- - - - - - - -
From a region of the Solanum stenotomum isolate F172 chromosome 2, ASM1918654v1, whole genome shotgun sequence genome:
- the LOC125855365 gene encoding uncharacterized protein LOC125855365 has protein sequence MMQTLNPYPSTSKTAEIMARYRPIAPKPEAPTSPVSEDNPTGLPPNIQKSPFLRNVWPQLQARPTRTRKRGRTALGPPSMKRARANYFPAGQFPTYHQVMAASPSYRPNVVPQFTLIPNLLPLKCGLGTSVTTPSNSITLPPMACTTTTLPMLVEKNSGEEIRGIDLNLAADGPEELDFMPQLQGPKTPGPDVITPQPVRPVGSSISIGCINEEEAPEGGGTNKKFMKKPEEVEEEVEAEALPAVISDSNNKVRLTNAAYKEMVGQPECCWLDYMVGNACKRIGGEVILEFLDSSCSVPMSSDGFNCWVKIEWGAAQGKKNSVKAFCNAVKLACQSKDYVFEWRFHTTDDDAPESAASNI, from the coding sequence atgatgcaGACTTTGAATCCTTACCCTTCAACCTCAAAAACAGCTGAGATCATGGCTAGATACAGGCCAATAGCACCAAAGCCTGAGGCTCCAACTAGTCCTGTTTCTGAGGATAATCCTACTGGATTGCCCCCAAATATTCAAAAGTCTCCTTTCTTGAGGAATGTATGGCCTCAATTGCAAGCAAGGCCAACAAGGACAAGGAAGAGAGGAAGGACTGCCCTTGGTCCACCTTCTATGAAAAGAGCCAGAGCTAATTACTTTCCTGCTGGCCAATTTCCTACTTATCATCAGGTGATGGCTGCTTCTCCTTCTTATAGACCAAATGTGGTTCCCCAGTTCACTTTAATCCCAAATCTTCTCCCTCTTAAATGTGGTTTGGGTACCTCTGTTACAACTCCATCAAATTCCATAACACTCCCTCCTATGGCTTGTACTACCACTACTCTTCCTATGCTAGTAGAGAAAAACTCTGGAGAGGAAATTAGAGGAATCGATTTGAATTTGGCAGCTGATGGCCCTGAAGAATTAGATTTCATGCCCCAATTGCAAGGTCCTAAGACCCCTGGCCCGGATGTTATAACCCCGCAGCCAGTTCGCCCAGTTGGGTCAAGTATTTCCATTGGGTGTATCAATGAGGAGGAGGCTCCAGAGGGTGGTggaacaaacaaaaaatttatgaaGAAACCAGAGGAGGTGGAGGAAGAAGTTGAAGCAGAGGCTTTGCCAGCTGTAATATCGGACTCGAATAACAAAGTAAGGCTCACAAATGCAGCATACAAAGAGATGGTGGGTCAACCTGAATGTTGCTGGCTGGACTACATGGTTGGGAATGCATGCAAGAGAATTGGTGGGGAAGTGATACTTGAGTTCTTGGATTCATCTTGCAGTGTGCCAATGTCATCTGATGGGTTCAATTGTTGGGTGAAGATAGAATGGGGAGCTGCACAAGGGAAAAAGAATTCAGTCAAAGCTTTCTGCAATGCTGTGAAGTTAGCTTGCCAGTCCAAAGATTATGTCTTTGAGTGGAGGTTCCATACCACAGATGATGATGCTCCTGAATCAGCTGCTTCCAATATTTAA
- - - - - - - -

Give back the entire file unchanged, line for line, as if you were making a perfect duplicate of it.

From a region of the Solanum stenotomum isolate F172 chromosome 2, ASM1918654v1, whole genome shotgun sequence genome:
- the LOC125855365 gene encoding uncharacterized protein LOC125855365 has protein sequence MMQTLNPYPSTSKTAEIMARYRPIAPKPEAPTSPVSEDNPTGLPPNIQKSPFLRNVWPQLQARPTRTRKRGRTALGPPSMKRARANYFPAGQFPTYHQVMAASPSYRPNVVPQFTLIPNLLPLKCGLGTSVTTPSNSITLPPMACTTTTLPMLVEKNSGEEIRGIDLNLAADGPEELDFMPQLQGPKTPGPDVITPQPVRPVGSSISIGCINEEEAPEGGGTNKKFMKKPEEVEEEVEAEALPAVISDSNNKVRLTNAAYKEMVGQPECCWLDYMVGNACKRIGGEVILEFLDSSCSVPMSSDGFNCWVKIEWGAAQGKKNSVKAFCNAVKLACQSKDYVFEWRFHTTDDDAPESAASNI, from the coding sequence atgatgcaGACTTTGAATCCTTACCCTTCAACCTCAAAAACAGCTGAGATCATGGCTAGATACAGGCCAATAGCACCAAAGCCTGAGGCTCCAACTAGTCCTGTTTCTGAGGATAATCCTACTGGATTGCCCCCAAATATTCAAAAGTCTCCTTTCTTGAGGAATGTATGGCCTCAATTGCAAGCAAGGCCAACAAGGACAAGGAAGAGAGGAAGGACTGCCCTTGGTCCACCTTCTATGAAAAGAGCCAGAGCTAATTACTTTCCTGCTGGCCAATTTCCTACTTATCATCAGGTGATGGCTGCTTCTCCTTCTTATAGACCAAATGTGGTTCCCCAGTTCACTTTAATCCCAAATCTTCTCCCTCTTAAATGTGGTTTGGGTACCTCTGTTACAACTCCATCAAATTCCATAACACTCCCTCCTATGGCTTGTACTACCACTACTCTTCCTATGCTAGTAGAGAAAAACTCTGGAGAGGAAATTAGAGGAATCGATTTGAATTTGGCAGCTGATGGCCCTGAAGAATTAGATTTCATGCCCCAATTGCAAGGTCCTAAGACCCCTGGCCCGGATGTTATAACCCCGCAGCCAGTTCGCCCAGTTGGGTCAAGTATTTCCATTGGGTGTATCAATGAGGAGGAGGCTCCAGAGGGTGGTggaacaaacaaaaaatttatgaaGAAACCAGAGGAGGTGGAGGAAGAAGTTGAAGCAGAGGCTTTGCCAGCTGTAATATCGGACTCGAATAACAAAGTAAGGCTCACAAATGCAGCATACAAAGAGATGGTGGGTCAACCTGAATGTTGCTGGCTGGACTACATGGTTGGGAATGCATGCAAGAGAATTGGTGGGGAAGTGATACTTGAGTTCTTGGATTCATCTTGCAGTGTGCCAATGTCATCTGATGGGTTCAATTGTTGGGTGAAGATAGAATGGGGAGCTGCACAAGGGAAAAAGAATTCAGTCAAAGCTTTCTGCAATGCTGTGAAGTTAGCTTGCCAGTCCAAAGATTATGTCTTTGAGTGGAGGTTCCATACCACAGATGATGATGCTCCTGAATCAGCTGCTTCCAATATTTAA